“I think everyone is aware of the whole mandate issue, but this whole Fulgent Genetics thing is being swept under the rug or ignored. We are being pushed by our local government to hand over our information to China.”

PERK is representing first responders because any action taken against non-compliance would have a negative effect on children and families.

In an “Urgent Action” letter, the group wrote:

“If the First Responders, Public Workers, and Healthcare workers were to lose their jobs, consequentially not being available to society by reducing the workforce, it would devastate the services, protection, and societal infrastructure needed for children and families at home, school, indoor/outdoor spaces, jeopardizing safety from fires, remove protection from predators, accidents, protect against crime or abuse, decrease the labor industry, including at hospitals and urgent medical needs, and impact all public and private spaces.

“For this reason, PERK has chosen to engage in this lawsuit.”

Chinese-born American Ming Hsieh founded Fulgent Genetics in 2011. In May, the company made a cash investment of approximately $19.0 million in the Chinese entity, which gives Fulgent a majority stake and controlling ownership of FF Gene Biotech.

The revelation that the company may be able to sell your personal and genetic information to foreign entities may be concerning to many inside the United States.

The agreement signed between Fulgent and the CDC illustrates the extent of data and samples the company may have access to inside the United States:

“Under the agreement, Fulgent Genetics will sequence the genomes of random samples that have tested positive for SARS-CoV-2, the virus that causes COVID-19. Fulgent will leverage its NGS platform and provide sequencing data to the CDC as part of their initiative to conduct a large-scale genomic survey of the virus using random samples from across the United States.

“Ultimately, the CDC believes this large-scale genomic survey of the virus can provide important baseline information for national and state-level virus surveillance, help define important changes in transmission, help to identify unusual or emerging variants, and ultimately improve the public health response to the virus.”

Fulgent also contracted with the New York City Department of Education to perform COVID-19 testing for students throughout the city. The NYC school system, the largest in the United States, gives Fulgent access to data and samples of up to 1,094,138 students.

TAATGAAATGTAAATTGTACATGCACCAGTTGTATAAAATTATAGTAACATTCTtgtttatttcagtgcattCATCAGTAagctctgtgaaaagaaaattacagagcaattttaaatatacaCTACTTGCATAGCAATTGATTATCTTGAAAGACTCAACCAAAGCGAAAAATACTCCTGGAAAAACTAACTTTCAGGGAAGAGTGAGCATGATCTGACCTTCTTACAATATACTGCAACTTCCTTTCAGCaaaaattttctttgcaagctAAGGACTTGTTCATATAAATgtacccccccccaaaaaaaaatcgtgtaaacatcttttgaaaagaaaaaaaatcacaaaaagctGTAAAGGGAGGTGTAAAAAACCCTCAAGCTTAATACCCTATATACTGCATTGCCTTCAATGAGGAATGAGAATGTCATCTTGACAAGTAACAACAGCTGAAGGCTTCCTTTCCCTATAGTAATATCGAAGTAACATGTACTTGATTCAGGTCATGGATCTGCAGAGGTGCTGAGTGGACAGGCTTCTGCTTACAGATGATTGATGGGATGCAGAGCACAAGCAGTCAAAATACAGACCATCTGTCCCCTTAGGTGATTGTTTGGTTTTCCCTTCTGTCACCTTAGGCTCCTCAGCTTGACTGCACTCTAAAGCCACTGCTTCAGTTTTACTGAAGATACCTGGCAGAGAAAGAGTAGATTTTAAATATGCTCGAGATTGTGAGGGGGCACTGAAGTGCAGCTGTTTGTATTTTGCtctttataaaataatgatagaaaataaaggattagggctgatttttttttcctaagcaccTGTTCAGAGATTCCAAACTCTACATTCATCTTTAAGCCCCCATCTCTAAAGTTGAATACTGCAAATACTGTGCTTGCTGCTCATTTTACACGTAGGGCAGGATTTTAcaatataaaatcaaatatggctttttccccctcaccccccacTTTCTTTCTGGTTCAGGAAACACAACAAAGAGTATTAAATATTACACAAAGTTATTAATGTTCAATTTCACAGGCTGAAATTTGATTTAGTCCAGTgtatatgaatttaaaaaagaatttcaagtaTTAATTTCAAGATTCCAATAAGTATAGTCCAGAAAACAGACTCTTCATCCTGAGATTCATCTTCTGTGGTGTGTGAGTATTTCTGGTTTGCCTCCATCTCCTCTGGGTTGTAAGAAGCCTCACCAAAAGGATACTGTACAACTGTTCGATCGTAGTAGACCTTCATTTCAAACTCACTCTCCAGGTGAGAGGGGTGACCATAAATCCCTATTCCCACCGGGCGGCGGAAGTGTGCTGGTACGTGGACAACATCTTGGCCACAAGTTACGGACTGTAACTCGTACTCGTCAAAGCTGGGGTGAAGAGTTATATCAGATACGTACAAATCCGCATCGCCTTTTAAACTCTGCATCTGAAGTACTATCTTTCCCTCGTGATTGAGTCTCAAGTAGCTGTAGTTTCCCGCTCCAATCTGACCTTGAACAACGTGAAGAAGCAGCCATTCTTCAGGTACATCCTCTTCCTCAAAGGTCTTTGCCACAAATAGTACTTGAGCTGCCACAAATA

NYC Schools contract with Fulgent Genetics (Source)
NYC Schools contract with Fulgent Genetics (Source)

China has been known to collect genetic data on people for years. A story by Reuters in July reported on a Chinese gene company selling prenatal tests around the world which developed them in collaboration with the country’s military and is using them to collect genetic data from millions of women for sweeping research on the traits of populations.

In March, U.S. government advisers warned of a vast bank of genomic data that a Chinese company, BGI Group, is amassing and analyzing with artificial intelligence that could give China a path to economic and military advantage over the U.S.

In the report, Reuters wrote:

“Reuters has found that BGI’s prenatal test, one of the most popular in the world, is a source of genetic data for the company, which has worked with the Chinese military to improve ‘population quality’ and on genetic research to combat hearing loss and altitude sickness in soldiers.”

In February, the National Counterintelligence and Security Center issued a fact sheet warning of China’s collection of genetic data. In the report, the NCSC asks:

“Would you want your DNA or other healthcare data going to an authoritarian regime with a record of exploiting DNA for repression and surveillance?

“(China’s) collection of healthcare data from America poses equally serious risks, not only to the privacy of Americans, but also to the economic and national security of the U.S.”

The NCSC warned that China had already begun what the deputy was concerned about:

“With the COVID-19 pandemic, the PRC aggressively marketed Chinese COVID-19 testing kits around the world, along with laboratories to support COVID-19 testing. By August 2020, China’s leading genomics company, BGI, said it had sold test kits to 180 countries and established labs in 18 countries in the past six months.

“According to the U.S.-China Economic and Security Review Commission, these COVID-19 labs have been providing Chinese researchers with access to healthcare data from around the globe.”

The fact sheet expresses much of the argument being made by L.A. County first responders. It states:

“Your DNA is the most valuable thing you own. It holds the most intimate details of your past, present and potential future—whether you are prone to addiction or high-risk for cancer. It is your unique genetic code and can enable tailored healthcare delivery to you.

“Losing your DNA is not like losing a credit card. You can order a new credit card, but you cannot replace your DNA. The loss of your DNA not only affects you, but your relatives and, potentially, generations to come.”

Law Enforcement Today requested comment from  L.A. County chairwoman Hilda L. Solis, Fulgent Genetics, Inc., and ALADS with no response.